A Snowy Horseback Ride in Armenia
Winter gives way to spring at Apaga Resort in Armenia.
by Yulia Frolova
Every time I travel, there is always a certain level of probability that something will not go as planned. A couple of times I missed confirmed and prepaid rides. All types of big and small changes of plans happened on the go. But as I’m becoming a more experienced traveler, cases like this are becoming less and less. I now plan my schedule better, I pack as a professional, and I draw the maps and write all the contact details on a piece of paper, just in case my phone battery dies unexpectedly.
This time, we left Tbilisi four hours in advance (although the trip should have taken us only two and a half hours) so we would have enough time for border formalities and in the unlikely event of getting lost on the way to Apaga Resort.
When we finally got to the resort, located on top of a mountain, everything around us was white and deserted. The combination of fresh snow and heavy fog seemed to wipe out all our hopes for a pleasant ride (I was positive that no one will let us ride in such conditions).
Out of the fog came a man who met us, asked our names, said that we had to wait for three more riders to arrive, and invited us to the warm and welcoming guesthouse. Three more? It was hard to believe that not one, but three more people were crazy enough to ride in these conditions.
About an hour later, when we felt too comfortable to leave the cozy armchairs next to the fireplace, our guide, Arman, came with the other riders and told us that the horses were ready.
Somehow when we ride in a group, I always get the most beautiful horse. This time was no exception. I got eight-year-old buckskin gelding Chanel. “Why name a gelding Chanel,” you may ask? Because kids staying at Apaga Resort the year Chanel was born thought that he was a filly (only a filly could be so pretty, right?).
The majority of Apaga horses are a crossbreed of thoroughbred stallions and local mares. From thoroughbreds they take friskiness and from local breeds stamina and sturdiness.
Our ride was international by all means: An Armenian guide, three Kazakhstani (all living abroad), and a French lady traveling with a Russian interpreter.
We made ourselves comfortable in the locally produced saddles, and off we went, first through the milky fog, then up and up the hill, rising above the cloud we’d been in. When the sky completely cleared, Arman invited us to canter down the hill. Cantering on the snow is an enjoyable experience. I know it will come as a surprise, but it was my first snow ride in about 20 years.
Frolicking canter changed to relaxing walk uphill again, when Arman who was riding in front of me turned 180 degrees in the saddle. He also told me that Chanel is calm enough for me to do the same. Of course I did—a surprisingly comfortable way of riding, I must say.
Describing the landscape as “beautiful” would be a serious understatement—it was awe-inspiring. I also realized that I completely forgot how fresh the air could be.
One thing I have learned about trail-ride horses is that the best thing you can do for both of you is to give them long reins and let them balance without interference. This is especially true for riding downhill. With the long reins, Chanel moved down in dressage-perfect lateral moves.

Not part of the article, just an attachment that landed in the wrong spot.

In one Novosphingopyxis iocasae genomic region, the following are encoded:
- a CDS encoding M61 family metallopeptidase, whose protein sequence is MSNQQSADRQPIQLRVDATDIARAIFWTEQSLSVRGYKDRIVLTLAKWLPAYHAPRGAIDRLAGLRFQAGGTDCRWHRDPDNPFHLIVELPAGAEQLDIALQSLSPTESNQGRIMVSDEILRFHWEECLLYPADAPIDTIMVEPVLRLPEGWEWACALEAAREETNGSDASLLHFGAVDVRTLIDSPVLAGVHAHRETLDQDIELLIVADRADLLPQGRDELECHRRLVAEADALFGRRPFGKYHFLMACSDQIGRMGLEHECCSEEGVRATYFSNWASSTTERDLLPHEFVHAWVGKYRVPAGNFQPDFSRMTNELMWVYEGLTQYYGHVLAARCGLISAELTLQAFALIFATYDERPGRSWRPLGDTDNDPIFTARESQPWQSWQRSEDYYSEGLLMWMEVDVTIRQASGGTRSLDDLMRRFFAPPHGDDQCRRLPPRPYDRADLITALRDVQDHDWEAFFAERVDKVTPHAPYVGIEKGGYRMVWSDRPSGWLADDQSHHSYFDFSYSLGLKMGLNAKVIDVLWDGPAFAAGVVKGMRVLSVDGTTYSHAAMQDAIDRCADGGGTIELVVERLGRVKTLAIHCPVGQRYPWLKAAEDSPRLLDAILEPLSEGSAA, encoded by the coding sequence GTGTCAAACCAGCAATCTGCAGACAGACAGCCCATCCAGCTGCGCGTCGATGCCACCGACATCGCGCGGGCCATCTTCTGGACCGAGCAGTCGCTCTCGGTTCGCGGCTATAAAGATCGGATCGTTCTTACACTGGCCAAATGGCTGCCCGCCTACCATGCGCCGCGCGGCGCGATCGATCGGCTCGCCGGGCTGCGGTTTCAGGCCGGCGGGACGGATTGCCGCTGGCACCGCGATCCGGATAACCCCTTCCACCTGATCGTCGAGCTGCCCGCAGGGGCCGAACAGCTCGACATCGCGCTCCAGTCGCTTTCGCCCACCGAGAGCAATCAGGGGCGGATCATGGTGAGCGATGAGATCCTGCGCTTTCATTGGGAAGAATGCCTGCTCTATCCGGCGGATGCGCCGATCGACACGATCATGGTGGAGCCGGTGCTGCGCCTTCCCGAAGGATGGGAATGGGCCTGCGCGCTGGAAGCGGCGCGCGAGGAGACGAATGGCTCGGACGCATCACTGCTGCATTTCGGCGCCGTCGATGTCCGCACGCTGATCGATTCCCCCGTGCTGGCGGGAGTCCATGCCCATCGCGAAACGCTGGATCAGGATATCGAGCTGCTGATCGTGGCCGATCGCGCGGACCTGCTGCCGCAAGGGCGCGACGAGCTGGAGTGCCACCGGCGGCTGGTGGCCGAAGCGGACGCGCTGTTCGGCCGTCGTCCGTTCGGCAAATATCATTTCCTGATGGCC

After getting on top of another hill, we saw this: Down the valley, the Ijevan full-bloom spring was artistically surrounded in the patterned frame of winter. With our eyes adjusted to all shades of surrounding white, I guess we saw it even more saturated than it was in reality.
At a certain point, I realized that no photo will convey the feel of the place, so I gave up taking pictures and started to simply “drink” the beauty with my eyes.
We walked down to the quite-distinct border of spring and winter, and I saw how spring was made. Horses would step on the thin layer of snow, and when their hoofs go up, you would see an uncovered spot of green grass . . . six horses, 24 hoofs made the slope greener and greener with every step. Ten more minutes down the valley and even the memory of winter faded, defeated by spring that shamelessly crawled from everywhere. I looked back to see if it was a dream. It wasn’t.
We cantered again, over the green blossoming hills. Something clicked, and I thought that one of the horses lost a shoe, but it was Arman’s stirrup leather that broke, and he lost a stirrup. We made a short detour to his house to fix it.
We were met by his wife and kids and were offered aromatic tea with delicious homemade blackberry jam. Warming up by the metal furnace and browsing through photo albums that Arman’s cute four-year-old daughter brought to us were pleasurable. The albums contained photos of the family and horses.
Thirty more minutes and we were back to the resort. The trip that seemed impossible just four hours ago became a refreshing and revitalizing experience, which wiped off all my worries.
If you happen to travel to Armenia, give this place a chance. It’s beautiful all year round, and I’m sure you won’t regret it.
About the author: Yulia Frolova, self-proclaimed literal “globe trotter” who set herself a goal of riding a horse in every country she visits. Her count so far: 31. Her carrier requires 15-20 international travels a year and might be considered a big obstacle for horse riding, but she sees it as an opportunity to try different riding styles and learn from horsemen all around the globe. Visit her blog where she keeps chronicles of her travels and experiences and follow her on Instagram @equi_geo.